What does ISIS want? Jihadist group on a mission to draw infidels into Syria to wage Armageddon battle — analysts

ReutersTo ISIS leader Abu Bakr al-Baghdadi, there is no such thing as brutality as seen through the 'lens of Western rationality,' according to analysts.

What is motivating the Islamic State (ISIS) to terrorise the world and commit the most brutal acts imaginable like killing hundreds of innocent civilians aboard a plane or in a concert hall?

Analysts have come up with an answer: The ISIS under the leadership of  Abu Bakr al-Baghdadi believes it's on a "divine mission" to draw "infidels" into Syria where it plans to wage an Armageddon-like battle which it believes it will win, the Washington Post reported.

To ISIS leader Abu Bakr al-Baghdadi and his cohorts, there is no such thing as brutality as seen through the "lens of Western rationality," the analysts believe.

"They don't see being way too brutal as a bad thing," Matthew Levitt, head of the counterterrorism programme at the Washington Institute for Near East Policy, tells The Washington Post.

"Brutality is working for them. They don't see taking over the world as overstretching. This is part of the divine mission."

The analysts say the ISIS downing of a Russian passenger aircraft on Oct. 31 killing all 224 people aboard and the massacre of at least 129 civilians in Paris last Friday were meant to anger Russia and the West and lure them to fight their envisioned final battle—Armageddon.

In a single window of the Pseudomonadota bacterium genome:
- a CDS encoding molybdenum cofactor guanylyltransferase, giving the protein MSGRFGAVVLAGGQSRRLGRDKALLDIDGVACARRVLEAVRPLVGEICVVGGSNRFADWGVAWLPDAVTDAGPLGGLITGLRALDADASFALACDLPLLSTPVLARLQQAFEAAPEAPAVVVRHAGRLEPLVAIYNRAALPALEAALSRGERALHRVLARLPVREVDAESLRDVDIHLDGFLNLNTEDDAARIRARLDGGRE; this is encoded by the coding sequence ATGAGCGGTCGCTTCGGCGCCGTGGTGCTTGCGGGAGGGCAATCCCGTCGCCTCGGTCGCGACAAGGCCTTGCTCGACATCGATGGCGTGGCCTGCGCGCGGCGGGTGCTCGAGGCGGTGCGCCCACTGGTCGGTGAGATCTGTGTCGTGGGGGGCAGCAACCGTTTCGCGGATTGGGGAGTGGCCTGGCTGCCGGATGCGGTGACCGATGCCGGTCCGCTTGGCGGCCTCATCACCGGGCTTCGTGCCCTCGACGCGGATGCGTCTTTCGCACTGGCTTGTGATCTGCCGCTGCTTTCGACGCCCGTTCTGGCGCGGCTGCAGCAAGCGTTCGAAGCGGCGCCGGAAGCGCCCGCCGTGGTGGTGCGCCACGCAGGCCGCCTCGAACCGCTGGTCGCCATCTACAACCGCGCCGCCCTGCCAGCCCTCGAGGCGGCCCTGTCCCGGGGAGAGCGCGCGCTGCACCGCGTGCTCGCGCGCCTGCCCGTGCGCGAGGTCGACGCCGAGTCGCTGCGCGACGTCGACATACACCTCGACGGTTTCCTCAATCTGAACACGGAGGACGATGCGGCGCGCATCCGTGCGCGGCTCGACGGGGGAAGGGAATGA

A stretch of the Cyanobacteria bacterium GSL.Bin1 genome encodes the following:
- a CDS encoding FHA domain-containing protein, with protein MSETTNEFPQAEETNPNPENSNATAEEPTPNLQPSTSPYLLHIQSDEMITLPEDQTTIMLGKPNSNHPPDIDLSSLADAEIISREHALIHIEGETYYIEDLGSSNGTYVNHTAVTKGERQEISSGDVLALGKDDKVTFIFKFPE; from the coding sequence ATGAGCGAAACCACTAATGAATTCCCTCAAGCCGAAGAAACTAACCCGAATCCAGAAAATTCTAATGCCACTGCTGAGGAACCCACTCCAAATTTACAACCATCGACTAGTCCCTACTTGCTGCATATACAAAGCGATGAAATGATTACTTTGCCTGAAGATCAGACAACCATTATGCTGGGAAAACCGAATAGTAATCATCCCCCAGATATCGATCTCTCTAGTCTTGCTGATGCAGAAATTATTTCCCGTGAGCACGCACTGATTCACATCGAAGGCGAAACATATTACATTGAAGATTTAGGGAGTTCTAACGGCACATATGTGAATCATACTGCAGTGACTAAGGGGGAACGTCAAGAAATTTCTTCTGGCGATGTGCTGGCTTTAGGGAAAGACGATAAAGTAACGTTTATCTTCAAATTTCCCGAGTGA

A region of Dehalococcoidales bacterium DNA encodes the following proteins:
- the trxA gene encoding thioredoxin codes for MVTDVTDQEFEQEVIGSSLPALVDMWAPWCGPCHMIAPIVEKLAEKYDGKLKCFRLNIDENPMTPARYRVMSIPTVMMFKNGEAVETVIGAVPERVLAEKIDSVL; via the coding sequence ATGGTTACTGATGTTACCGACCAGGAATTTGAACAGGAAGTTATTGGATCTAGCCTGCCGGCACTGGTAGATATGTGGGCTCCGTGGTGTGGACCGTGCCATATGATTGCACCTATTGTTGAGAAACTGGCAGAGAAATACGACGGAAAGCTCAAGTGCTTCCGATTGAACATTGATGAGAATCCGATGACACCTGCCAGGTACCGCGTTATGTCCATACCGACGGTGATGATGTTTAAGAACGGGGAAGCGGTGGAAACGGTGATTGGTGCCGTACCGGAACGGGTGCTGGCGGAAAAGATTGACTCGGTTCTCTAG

The more the West strikes in Syria, "it only builds into the narrative that the end is coming," according to Matthew Henman of IHS Jane's Terrorism and Insurgency Center, Newsmax reports.

The ISIS is telling the West and Russia, "you can carry out all these cowardly airstrikes in the air, but we'll come to your capital cities and we'll kill large numbers of your civilians on the ground. And you cannot stop us from doing it," Henman tells the Post.

The view is shared by William McCants, an analyst at the Brookings Institution and author of "The ISIS Apocalypse," who says the horrific attacks may be an ISIS decision to frighten France and Russia from further involvement in the Mideast — or an attempt to lure them further into the fight.

According to its online propaganda magazine, "Dabiq," the ISIS believes that it will eventually emerge victorious in the war against the infidels, culminating in a final end-of-days battle in Dabiq, near the northern city of Aleppo.

The Washington Post notes that in each edition of the ISIS magazine features the same prophetic quote about how things will unfold: "The spark has been lit here in Iraq, and its heat will continue to intensify — by Allah's permission — until it burns the crusader armies in Dabiq."

U.S. officials, including CIA Director John Brennan, have a different view on why the ISIS is extending its attacks abroad. Brennan believes that the group's loss of territory in Syria and Iraq due to battlefield defeats has undermined the ISIS legitimacy, prompting its leadership to show their power in other ways.

"It has not had that type of momentum inside of those two countries," Brennan said in a speech at the Center for Strategic and International Studies, the Post reports. "Which is why I think they are looking abroad now to have these spectacular attacks."

Daniel Byman, a Georgetown University professor and terrorism expert, has another view. He tells the Post that the attacks were meant to encourage more Muslims to join ISIS.

"If you are a young Muslim who is angered by the attacks on Sunnis in Syria, this is a group that is showing it's fighting back by hitting [your] enemies," he says.

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